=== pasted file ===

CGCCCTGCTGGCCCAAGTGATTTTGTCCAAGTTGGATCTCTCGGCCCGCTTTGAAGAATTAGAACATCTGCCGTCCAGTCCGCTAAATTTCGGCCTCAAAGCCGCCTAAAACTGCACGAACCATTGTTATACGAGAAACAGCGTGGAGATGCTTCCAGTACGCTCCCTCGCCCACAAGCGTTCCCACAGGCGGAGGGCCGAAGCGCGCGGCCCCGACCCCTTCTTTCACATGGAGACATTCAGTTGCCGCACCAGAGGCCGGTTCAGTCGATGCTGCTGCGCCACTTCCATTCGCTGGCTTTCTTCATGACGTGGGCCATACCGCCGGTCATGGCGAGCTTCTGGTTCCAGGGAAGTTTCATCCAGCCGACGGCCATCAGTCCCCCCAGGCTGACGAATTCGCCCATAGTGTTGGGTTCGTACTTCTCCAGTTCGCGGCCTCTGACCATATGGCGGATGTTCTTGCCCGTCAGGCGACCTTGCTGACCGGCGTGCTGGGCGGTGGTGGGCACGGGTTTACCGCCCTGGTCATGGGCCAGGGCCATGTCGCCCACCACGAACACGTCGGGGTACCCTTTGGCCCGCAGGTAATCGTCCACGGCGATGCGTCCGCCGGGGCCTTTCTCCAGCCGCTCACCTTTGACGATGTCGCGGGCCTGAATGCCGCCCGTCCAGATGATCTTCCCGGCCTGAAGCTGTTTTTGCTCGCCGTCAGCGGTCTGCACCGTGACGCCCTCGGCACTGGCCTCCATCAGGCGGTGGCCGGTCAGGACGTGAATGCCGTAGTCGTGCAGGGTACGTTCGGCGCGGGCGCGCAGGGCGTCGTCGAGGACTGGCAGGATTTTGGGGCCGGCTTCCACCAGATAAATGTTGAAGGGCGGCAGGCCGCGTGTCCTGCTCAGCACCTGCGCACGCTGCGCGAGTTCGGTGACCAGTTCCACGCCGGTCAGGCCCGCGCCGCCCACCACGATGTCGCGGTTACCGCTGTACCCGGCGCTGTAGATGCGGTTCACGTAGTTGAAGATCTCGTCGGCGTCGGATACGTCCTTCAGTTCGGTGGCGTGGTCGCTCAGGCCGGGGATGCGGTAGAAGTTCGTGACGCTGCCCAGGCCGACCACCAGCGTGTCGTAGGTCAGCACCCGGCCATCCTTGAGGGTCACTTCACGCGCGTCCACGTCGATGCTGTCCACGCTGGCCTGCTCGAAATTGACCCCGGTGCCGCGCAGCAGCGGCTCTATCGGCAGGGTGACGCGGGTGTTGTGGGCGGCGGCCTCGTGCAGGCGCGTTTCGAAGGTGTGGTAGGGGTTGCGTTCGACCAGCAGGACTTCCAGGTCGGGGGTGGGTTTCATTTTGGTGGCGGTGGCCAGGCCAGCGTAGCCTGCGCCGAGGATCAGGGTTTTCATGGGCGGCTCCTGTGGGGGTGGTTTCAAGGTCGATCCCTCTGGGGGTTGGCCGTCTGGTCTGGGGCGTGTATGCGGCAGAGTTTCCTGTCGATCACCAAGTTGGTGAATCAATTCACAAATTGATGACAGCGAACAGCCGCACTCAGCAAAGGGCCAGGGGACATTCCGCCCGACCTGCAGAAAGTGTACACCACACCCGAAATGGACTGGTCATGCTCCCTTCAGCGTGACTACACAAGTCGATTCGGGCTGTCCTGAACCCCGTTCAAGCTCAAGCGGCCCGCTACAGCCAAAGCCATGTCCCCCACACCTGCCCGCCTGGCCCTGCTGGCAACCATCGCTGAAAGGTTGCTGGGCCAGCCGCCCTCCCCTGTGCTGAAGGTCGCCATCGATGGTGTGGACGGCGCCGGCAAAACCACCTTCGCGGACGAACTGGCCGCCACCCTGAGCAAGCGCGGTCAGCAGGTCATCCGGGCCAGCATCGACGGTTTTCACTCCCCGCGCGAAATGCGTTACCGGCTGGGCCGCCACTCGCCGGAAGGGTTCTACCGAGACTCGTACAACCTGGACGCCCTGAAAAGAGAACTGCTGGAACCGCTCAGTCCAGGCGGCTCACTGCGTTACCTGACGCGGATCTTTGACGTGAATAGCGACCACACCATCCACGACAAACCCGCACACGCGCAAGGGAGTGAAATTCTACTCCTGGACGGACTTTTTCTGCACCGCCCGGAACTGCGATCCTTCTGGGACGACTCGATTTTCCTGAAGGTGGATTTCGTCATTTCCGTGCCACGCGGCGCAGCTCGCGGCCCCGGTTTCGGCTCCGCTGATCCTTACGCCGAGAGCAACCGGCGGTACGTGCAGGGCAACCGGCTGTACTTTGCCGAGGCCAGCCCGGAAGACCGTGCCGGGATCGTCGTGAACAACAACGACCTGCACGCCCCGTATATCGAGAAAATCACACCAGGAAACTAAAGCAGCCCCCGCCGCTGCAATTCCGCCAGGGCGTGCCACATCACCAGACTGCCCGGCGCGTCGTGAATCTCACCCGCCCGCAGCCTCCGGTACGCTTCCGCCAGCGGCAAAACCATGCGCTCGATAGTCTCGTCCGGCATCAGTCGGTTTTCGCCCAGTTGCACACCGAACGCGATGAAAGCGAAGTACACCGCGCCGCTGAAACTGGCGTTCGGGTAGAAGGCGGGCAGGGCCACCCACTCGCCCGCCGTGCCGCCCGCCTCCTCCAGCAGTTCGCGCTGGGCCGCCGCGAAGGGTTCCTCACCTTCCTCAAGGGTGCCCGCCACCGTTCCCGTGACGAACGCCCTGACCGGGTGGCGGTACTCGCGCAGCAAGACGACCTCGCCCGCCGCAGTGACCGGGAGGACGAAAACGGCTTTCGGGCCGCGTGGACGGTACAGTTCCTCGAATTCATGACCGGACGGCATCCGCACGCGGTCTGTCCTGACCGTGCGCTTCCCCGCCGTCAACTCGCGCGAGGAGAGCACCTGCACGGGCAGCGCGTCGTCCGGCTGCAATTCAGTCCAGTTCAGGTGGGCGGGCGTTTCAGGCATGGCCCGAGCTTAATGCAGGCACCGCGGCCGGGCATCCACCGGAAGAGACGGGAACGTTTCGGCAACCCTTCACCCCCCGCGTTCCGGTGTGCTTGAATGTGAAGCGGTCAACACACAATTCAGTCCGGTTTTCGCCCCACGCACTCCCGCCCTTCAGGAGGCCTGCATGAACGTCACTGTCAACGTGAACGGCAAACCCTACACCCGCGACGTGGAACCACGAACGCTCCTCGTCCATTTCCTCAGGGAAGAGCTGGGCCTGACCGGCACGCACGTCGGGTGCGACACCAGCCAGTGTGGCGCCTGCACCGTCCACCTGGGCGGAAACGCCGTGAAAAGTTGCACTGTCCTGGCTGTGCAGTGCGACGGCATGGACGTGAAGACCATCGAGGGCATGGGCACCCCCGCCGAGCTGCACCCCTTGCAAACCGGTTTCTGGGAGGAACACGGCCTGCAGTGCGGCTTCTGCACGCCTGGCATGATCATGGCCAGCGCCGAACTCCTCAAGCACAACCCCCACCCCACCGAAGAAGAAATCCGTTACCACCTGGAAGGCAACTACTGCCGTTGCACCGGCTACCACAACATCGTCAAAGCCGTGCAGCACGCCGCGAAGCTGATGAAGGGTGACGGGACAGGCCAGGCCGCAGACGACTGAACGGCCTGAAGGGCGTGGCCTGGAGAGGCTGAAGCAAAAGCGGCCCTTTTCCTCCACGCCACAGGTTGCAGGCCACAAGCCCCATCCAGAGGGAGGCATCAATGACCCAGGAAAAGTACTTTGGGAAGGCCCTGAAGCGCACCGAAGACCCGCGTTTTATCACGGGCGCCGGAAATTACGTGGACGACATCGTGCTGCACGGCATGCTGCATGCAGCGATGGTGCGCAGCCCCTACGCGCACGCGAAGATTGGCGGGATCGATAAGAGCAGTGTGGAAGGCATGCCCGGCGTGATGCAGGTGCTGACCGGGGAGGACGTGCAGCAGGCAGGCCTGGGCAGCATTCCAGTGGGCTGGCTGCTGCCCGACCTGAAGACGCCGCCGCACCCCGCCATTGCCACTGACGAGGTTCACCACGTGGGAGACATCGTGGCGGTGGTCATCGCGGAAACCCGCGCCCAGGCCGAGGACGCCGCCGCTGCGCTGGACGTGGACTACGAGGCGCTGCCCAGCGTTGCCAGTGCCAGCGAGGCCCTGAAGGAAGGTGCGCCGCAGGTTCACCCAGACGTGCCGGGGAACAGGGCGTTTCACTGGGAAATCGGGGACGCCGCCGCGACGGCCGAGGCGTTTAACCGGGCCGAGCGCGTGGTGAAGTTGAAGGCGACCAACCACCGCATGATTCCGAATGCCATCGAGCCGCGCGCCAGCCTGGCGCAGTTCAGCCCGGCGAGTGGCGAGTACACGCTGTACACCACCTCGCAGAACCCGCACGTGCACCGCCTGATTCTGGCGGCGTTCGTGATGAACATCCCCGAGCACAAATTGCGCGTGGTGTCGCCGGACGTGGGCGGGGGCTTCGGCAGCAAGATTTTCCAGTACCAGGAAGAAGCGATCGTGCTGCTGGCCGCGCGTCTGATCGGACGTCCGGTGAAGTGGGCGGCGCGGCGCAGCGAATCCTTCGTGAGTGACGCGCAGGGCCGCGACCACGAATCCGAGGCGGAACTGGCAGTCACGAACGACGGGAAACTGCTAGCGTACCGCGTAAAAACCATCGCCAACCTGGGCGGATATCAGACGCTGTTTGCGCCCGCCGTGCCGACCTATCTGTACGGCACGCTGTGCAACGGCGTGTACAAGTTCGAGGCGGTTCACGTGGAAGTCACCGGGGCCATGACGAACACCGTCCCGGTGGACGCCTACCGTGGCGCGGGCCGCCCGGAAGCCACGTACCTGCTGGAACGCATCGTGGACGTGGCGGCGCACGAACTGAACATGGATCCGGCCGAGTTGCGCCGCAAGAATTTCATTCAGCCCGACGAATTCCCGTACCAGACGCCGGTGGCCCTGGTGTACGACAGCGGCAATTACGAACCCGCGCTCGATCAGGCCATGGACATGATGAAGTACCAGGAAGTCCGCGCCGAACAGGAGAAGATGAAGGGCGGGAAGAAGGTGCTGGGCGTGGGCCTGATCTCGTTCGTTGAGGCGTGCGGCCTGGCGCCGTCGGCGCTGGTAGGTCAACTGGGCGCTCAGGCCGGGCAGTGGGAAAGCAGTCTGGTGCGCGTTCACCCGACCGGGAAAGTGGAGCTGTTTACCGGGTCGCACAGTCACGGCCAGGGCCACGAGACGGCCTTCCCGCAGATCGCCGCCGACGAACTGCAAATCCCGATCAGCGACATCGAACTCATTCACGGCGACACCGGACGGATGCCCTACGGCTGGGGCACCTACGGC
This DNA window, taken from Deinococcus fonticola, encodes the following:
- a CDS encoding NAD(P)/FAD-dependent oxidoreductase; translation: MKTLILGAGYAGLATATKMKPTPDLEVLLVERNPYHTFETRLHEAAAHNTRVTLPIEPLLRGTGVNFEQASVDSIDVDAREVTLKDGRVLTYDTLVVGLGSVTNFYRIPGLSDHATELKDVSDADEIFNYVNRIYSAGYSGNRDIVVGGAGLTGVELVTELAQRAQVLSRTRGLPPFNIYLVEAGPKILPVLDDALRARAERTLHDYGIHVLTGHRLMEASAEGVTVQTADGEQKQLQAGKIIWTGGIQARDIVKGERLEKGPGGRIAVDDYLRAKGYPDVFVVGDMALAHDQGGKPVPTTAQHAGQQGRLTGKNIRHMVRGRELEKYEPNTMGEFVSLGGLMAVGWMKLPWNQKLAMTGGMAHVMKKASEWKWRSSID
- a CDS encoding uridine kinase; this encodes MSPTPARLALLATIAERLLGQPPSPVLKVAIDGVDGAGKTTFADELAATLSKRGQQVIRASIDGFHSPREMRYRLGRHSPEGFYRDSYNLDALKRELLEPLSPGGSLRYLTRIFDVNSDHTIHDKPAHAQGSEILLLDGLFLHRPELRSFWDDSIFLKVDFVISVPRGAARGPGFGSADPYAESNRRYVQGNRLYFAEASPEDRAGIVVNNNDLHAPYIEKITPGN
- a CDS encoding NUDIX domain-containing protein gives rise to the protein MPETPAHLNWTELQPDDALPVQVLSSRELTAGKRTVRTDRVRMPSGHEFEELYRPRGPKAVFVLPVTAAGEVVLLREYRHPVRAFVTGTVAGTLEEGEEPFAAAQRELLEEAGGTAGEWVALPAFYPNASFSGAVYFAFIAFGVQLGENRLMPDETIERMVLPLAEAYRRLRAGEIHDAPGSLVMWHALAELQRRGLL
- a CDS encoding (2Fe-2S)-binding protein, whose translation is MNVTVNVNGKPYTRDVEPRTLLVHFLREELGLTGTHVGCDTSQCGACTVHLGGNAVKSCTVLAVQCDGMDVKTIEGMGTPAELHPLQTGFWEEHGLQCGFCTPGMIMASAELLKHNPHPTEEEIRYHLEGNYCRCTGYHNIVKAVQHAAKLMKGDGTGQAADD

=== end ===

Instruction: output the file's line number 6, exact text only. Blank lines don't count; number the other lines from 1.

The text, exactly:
- a CDS encoding (2Fe-2S)-binding protein, whose translation is MNVTVNVNGKPYTRDVEPRTLLVHFLREELGLTGTHVGCDTSQCGACTVHLGGNAVKSCTVLAVQCDGMDVKTIEGMGTPAELHPLQTGFWEEHGLQCGFCTPGMIMASAELLKHNPHPTEEEIRYHLEGNYCRCTGYHNIVKAVQHAAKLMKGDGTGQAADD